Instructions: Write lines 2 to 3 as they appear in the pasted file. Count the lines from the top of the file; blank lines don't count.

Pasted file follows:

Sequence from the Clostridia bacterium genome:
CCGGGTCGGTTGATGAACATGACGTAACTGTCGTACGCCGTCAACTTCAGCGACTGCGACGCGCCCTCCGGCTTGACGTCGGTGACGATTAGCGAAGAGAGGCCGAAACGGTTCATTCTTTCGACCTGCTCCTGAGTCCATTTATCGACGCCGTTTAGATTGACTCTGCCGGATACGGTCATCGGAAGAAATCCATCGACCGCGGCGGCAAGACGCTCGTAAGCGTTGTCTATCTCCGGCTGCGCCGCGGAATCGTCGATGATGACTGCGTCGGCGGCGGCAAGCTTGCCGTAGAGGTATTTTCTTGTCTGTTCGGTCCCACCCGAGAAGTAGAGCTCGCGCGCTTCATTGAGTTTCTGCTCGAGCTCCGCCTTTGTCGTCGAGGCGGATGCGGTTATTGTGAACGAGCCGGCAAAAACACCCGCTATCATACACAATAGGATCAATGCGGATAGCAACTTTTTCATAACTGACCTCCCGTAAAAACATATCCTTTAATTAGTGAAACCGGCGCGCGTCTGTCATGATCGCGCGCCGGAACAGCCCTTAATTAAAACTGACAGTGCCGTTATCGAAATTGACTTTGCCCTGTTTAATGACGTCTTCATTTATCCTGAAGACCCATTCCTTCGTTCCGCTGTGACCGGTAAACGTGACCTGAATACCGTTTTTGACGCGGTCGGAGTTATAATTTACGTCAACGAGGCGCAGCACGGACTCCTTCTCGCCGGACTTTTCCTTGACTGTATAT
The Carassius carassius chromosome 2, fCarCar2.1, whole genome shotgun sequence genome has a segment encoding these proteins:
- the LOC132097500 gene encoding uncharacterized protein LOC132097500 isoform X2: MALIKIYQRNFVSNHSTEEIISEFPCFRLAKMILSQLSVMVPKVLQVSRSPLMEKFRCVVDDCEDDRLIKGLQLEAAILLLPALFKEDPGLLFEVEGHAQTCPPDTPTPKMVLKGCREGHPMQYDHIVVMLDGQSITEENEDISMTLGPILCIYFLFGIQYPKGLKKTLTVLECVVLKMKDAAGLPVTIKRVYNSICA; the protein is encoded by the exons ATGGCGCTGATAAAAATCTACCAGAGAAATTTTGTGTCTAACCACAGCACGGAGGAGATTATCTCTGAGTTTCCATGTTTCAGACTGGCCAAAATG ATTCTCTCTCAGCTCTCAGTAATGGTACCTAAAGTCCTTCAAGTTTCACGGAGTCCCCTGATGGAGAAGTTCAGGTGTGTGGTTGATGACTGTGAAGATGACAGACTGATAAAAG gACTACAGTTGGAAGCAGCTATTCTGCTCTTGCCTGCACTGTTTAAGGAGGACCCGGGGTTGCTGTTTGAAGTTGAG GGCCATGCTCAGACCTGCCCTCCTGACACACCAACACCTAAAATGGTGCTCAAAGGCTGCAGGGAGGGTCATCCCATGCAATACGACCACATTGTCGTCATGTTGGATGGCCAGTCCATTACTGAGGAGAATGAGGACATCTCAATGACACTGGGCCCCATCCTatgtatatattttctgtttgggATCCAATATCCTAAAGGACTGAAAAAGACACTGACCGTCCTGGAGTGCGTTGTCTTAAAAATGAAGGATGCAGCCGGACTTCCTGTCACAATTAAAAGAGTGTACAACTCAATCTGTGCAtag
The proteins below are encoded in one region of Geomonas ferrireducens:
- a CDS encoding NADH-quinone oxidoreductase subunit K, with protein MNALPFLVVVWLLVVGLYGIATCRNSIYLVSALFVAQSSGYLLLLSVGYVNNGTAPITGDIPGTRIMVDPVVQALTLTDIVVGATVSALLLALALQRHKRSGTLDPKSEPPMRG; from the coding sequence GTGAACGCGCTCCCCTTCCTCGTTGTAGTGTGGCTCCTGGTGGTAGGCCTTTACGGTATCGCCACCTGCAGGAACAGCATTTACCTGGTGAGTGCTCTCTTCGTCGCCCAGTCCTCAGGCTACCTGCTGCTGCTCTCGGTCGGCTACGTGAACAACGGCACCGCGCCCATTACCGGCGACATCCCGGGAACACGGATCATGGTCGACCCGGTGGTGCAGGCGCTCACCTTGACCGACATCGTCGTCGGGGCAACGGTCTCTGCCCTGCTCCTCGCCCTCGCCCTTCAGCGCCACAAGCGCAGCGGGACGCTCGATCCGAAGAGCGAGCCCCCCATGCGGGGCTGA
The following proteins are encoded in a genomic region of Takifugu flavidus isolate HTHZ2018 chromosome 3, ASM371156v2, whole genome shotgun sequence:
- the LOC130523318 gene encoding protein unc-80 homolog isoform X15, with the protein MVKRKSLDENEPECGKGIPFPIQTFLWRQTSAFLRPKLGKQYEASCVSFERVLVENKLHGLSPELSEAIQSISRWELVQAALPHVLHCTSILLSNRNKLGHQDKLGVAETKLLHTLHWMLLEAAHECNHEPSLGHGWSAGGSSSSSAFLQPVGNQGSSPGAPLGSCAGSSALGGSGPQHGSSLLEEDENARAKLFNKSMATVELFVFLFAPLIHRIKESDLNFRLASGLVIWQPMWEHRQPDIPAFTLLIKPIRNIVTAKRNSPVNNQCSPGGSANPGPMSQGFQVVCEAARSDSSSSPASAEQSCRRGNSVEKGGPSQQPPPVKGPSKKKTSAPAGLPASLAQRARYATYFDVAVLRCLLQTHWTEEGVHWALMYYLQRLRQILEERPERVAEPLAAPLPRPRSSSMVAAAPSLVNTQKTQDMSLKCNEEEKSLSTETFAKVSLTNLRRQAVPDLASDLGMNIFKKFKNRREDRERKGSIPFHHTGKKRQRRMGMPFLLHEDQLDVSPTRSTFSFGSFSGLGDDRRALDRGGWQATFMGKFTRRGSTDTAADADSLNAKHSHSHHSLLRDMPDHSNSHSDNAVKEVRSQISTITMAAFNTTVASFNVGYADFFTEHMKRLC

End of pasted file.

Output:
CCGGGTCGGTTGATGAACATGACGTAACTGTCGTACGCCGTCAACTTCAGCGACTGCGACGCGCCCTCCGGCTTGACGTCGGTGACGATTAGCGAAGAGAGGCCGAAACGGTTCATTCTTTCGACCTGCTCCTGAGTCCATTTATCGACGCCGTTTAGATTGACTCTGCCGGATACGGTCATCGGAAGAAATCCATCGACCGCGGCGGCAAGACGCTCGTAAGCGTTGTCTATCTCCGGCTGCGCCGCGGAATCGTCGATGATGACTGCGTCGGCGGCGGCAAGCTTGCCGTAGAGGTATTTTCTTGTCTGTTCGGTCCCACCCGAGAAGTAGAGCTCGCGCGCTTCATTGAGTTTCTGCTCGAGCTCCGCCTTTGTCGTCGAGGCGGATGCGGTTATTGTGAACGAGCCGGCAAAAACACCCGCTATCATACACAATAGGATCAATGCGGATAGCAACTTTTTCATAACTGACCTCCCGTAAAAACATATCCTTTAATTAGTGAAACCGGCGCGCGTCTGTCATGATCGCGCGCCGGAACAGCCCTTAATTAAAACTGACAGTGCCGTTATCGAAATTGACTTTGCCCTGTTTAATGACGTCTTCATTTATCCTGAAGACCCATTCCTTCGTTCCGCTGTGACCGGTAAACGTGACCTGAATACCGTTTTTGACGCGGTCGGAGTTATAATTTACGTCAACGAGGCGCAGCACGGACTCCTTCTCGCCGGACTTTTCCTTGACTGTATAT
The Carassius carassius chromosome 2, fCarCar2.1, whole genome shotgun sequence genome has a segment encoding these proteins: